Who can develop glaucoma?

Glaucoma affects 1% of people over the age of 40. The disease also increases with age, affecting 4% of people aged 80 or over. Black people also develop glaucoma more often. We don’t know exactly why certain people get glaucoma, but the disease has a major genetic component. Diabetes, hypertension, hypothyroidism and nearsightedness are risk factors. Glaucoma may also occur after trauma (e.g., a blow to the head), be caused by a tumour near the eye, or be caused by certain medications (e.g., prolonged corticosteroid use).

Glaucoma symptoms and detection

Open-angle glaucoma starts slowly and gradually. It has no symptoms. If the disease has advanced before you get a diagnosis, you may notice a slight decrease in your field of vision. Screening by an eye care professional (optometrist or ophthalmologist) is the only way to confirm glaucoma and avoid its complications. 

Since vision loss from glaucoma is permanent and irreversible—and since glaucoma is the second leading cause of blindness in the world—, you need to get regular eye checkups even if you don’t have vision problems. Vision loss can have a significant impact on your daily activities (i.e., your ability to drive a car).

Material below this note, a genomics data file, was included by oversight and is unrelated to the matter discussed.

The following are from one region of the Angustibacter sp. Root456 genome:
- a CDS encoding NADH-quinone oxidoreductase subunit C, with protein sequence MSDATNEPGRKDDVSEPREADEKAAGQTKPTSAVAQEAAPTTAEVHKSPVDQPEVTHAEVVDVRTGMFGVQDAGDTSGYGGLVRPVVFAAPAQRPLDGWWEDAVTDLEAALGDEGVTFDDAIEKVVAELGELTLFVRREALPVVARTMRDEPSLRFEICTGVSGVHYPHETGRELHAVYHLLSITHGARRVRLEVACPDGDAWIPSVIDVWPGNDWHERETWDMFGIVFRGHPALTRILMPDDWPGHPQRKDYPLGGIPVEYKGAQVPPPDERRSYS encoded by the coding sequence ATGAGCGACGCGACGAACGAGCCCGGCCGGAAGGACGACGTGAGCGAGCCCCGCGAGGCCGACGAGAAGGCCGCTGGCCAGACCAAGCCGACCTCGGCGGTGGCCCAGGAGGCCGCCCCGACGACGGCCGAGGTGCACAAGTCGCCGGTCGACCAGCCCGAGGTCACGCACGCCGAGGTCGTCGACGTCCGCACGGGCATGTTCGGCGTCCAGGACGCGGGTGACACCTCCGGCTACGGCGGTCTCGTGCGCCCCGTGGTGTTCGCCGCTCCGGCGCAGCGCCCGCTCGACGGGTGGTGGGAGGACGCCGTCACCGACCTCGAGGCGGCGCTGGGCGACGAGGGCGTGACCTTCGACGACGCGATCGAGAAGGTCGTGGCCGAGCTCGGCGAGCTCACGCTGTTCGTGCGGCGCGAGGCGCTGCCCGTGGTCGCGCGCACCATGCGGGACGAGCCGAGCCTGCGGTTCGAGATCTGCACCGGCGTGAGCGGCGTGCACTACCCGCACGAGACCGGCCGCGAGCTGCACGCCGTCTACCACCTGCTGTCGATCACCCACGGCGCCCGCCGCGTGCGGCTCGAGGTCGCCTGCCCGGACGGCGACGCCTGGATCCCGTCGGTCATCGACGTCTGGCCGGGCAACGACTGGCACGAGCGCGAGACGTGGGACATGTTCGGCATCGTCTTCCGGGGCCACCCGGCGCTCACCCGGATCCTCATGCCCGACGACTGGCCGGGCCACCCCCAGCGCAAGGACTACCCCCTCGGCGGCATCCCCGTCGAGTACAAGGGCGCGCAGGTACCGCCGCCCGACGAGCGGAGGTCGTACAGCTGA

Your eye care professional will measure the pressure in your eye with a device called a tonometer. Your specialist will also test your visual field and check the back of your eye to see if the optic nerve has been damaged. 

There is no way to prevent glaucoma. Frequent screening is the only way to detect the disease before it damages the eye. Screening tests must be done every year for people over the age of 40, particularly people with a parent who had or has glaucoma.

Glaucoma treatment